Community capacity building and/or economic development should not be an attempt to recreate the communities or businesses of the 1950s. The world - its people and its economy - has simply changed too much...we should guard against the assumption that the past, or an alternative vision of the future, are the only or the most appropriate visions for the futures of communities is clear that the concept of community is changing. Nevertheless the geographic, indeed local element, cannot be overlooked.
Another trap to avoid falling into is believing that the greatest power an individual possesses is his or her buying power, so that the act of choosing to buy local becomes an end in itself. Human beings are not mere consumers, even though modern urban cities have been designed to promote the values of a consumer society. Brenda and Robert Vale explain this in the book Designing High Density Cities:

Most recent planning theory has ignored the vital relationships between food, energy, water and land because of access to cheap and plentiful fossil fuels. This has meant that food can be grown at a long distance from settlements and transported to them...
A capitalist society would best operate with everyone living at high densities so that the maximum number of people would need to buy everything they required, having little opportunity to provide basic services, such as growing food themselves. A high-density city is necessarily a consumer city.
Burkett describes how the concept of local food does more than change our buying habits but "challenges us to move from being consumers and passive recipients in these systems to being active participants, citizens and co-producers of the systems."

I love this idea of moving from consumers to actors, and would love to hear some more practical examples about community farms and gardens within the framework of community building. In particular, reflections on the role of the community as a "starting point". If anybody is involved in this area, please share - we're keen to learn more about it!


  1. One of the recently-trained animators in our cluster works for Groundwork Lawrence in Massachusetts. Part of that work includes assisting with a community garden in Lawrence, MA. Two summers ago, when the garden was first installed, this Flickr photoset for the Union and Mechanic Community Garden was created.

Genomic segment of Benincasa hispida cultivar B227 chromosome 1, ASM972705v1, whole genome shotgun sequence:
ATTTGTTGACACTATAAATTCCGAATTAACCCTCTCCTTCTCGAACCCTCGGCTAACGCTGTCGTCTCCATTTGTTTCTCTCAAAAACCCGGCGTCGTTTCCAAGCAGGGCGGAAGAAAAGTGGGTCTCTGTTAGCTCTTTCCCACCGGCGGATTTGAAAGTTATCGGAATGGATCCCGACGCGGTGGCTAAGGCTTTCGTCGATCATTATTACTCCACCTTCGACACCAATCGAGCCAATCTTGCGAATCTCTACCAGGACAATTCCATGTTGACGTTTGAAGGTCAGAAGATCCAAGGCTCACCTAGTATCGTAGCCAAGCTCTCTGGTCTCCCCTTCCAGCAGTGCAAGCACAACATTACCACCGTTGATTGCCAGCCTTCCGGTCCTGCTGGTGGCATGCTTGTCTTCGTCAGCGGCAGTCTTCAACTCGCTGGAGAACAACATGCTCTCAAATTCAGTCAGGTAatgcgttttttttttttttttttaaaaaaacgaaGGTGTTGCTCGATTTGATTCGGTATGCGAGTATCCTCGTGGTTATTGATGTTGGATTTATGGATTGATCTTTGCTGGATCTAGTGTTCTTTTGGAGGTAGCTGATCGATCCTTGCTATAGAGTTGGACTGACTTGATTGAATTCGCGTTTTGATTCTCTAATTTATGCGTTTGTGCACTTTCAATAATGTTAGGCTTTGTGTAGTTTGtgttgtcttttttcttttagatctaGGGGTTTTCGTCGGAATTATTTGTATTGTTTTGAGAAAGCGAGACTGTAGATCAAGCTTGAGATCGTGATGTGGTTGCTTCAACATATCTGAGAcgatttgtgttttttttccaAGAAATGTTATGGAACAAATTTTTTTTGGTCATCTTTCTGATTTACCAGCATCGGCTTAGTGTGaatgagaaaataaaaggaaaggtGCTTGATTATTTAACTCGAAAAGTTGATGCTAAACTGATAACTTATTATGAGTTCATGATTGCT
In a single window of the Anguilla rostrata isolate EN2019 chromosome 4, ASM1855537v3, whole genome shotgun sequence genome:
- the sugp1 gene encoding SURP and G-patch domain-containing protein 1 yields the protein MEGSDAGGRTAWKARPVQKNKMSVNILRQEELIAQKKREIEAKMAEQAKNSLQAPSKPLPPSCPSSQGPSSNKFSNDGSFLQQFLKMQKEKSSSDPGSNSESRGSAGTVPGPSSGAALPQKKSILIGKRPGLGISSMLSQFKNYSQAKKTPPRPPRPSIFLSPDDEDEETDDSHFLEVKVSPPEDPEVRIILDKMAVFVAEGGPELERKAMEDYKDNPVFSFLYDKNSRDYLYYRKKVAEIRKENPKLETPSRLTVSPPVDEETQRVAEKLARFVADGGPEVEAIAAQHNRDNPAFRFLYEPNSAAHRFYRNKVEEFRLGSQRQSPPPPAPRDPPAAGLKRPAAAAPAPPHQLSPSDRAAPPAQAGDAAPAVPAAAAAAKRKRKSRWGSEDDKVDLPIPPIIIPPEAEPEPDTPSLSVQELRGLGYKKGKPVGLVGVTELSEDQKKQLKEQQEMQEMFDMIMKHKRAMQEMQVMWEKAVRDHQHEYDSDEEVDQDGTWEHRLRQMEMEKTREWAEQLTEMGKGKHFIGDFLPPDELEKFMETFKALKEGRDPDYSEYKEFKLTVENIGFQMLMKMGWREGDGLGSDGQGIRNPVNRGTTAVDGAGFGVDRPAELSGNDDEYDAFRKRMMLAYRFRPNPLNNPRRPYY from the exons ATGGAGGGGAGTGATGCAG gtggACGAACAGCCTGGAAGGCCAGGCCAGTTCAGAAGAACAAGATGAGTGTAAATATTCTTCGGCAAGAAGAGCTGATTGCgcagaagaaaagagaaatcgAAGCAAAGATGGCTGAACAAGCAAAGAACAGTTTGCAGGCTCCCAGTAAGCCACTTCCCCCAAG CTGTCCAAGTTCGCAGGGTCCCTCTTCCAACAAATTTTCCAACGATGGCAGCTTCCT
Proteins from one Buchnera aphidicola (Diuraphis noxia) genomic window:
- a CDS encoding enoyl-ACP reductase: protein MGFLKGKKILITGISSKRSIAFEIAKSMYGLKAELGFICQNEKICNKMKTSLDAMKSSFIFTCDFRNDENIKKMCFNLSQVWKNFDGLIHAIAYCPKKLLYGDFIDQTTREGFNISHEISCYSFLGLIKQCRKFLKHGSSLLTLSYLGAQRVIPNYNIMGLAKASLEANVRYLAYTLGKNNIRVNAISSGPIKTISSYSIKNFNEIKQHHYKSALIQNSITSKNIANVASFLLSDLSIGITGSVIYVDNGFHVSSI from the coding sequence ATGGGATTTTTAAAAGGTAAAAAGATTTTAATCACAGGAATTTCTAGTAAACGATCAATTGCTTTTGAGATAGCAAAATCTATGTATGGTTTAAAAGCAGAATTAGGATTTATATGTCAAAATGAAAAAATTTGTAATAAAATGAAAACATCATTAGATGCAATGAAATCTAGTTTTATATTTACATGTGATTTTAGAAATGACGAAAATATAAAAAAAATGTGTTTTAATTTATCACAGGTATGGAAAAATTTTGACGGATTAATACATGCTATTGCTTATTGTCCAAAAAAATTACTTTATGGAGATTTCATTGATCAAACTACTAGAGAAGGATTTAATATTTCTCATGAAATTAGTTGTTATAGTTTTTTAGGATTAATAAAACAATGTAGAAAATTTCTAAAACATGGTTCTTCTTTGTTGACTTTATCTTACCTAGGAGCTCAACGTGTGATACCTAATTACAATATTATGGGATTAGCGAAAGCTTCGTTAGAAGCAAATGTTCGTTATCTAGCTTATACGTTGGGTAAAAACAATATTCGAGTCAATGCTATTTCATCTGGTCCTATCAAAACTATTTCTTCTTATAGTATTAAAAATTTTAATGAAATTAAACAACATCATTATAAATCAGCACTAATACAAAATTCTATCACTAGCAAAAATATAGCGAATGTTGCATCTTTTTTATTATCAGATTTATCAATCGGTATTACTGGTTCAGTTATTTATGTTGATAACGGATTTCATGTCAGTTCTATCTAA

It is challenging to know how these kinds of community development projects align with our evolving conceptual framework, unless we are on the ground participating in them. Building off the idea that the generation of knowledge is at the core of community, the use of a charrette (public design process) in planning the garden sounds like an attempt to create a space for reflection - part of the generation of knowledge. But in this case, as in the core activities, such development activities must be sustained by human resources indigenous to the neighborhood.

    At some point, our relationship to these activities can potentially become individualistic, if we fall out of a deliberate process of generating and applying knowledge alongside co-workers. (And if we stop viewing our co-workers as complete participants in the development of community.) Regular visits to accompany participants in a project, along with periodic gatherings, may contribute to the necessary vibrant community life.

  2. Really liked this post and your writing which is careful and developed with rich ideas. Community aggregates around food, energy and water and we will define our future around the way we manage the emerging scarcity of all three.
    For great work in developing community gardens have a look at what is happening through the farmers markets in New YorkCity and the work being done by New York State in linking the city with locally grown food.